Concerning the calculation of market shares, the authors acknowledge that there is ‘no reliable data on the share that European generic and biosimilars achieved in sales in third countries,’ which is why calculations in their study are merely based on aggregate EEA export data that do not distinguish between generics drugs, biosimilar drugs and branded drugs. Accordingly, it is assumed that the ratio of imported generics/biosimilars to originator products was the same as the ratio of generic pharmaceutical sales to originator sales in the importing country (CRA 2016, p. 113).
In other words, the estimations provided do not account for dynamic changes in market shares. Such changes would emerge over time due to altering forces of supply and demand. For example, there would be price and volume changes due to the displacement of branded drugs imported from the EU. What is important from the perspective of EU governments: price and volume changes for branded drugs would occur within the EU due to a strategic reconsideration of prices set by pharmaceutical companies in countries where their products are still protected by market exclusivity rights. Moreover, since the data applied does not allow for a differentiation of branded and unbranded generics, the conclusions do not differentiate between ‘pure’ generics manufacturers and brand-name manufacturers that also serve generics markets (CRA 2016, p. 112).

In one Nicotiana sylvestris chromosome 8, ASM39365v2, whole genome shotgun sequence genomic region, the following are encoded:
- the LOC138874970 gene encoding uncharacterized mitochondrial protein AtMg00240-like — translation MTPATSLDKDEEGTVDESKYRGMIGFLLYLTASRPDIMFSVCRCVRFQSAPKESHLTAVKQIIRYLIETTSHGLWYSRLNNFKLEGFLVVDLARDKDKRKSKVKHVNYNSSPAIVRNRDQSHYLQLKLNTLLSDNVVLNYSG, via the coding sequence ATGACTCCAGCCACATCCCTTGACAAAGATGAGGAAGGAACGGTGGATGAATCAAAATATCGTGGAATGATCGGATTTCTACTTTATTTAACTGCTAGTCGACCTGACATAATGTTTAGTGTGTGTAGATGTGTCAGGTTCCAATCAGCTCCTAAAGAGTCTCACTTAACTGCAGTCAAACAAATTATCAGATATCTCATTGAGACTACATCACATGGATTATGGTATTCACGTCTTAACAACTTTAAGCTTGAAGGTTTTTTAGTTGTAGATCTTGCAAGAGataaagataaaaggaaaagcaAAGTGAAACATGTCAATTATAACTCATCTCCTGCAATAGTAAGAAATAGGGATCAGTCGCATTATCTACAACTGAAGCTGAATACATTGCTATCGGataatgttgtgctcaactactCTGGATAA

For biosimilars, the authors also highlight that they had to work on the basis of simplifications, assumptions and approximations due to the lack of sufficient market data for EU and third countries. EU market penetration rates, for example, have been applied for third countries as third country penetration rates are not available for biosimilars. A similar lack of data is reported for the actual volume of sales of biosimilars in third countries.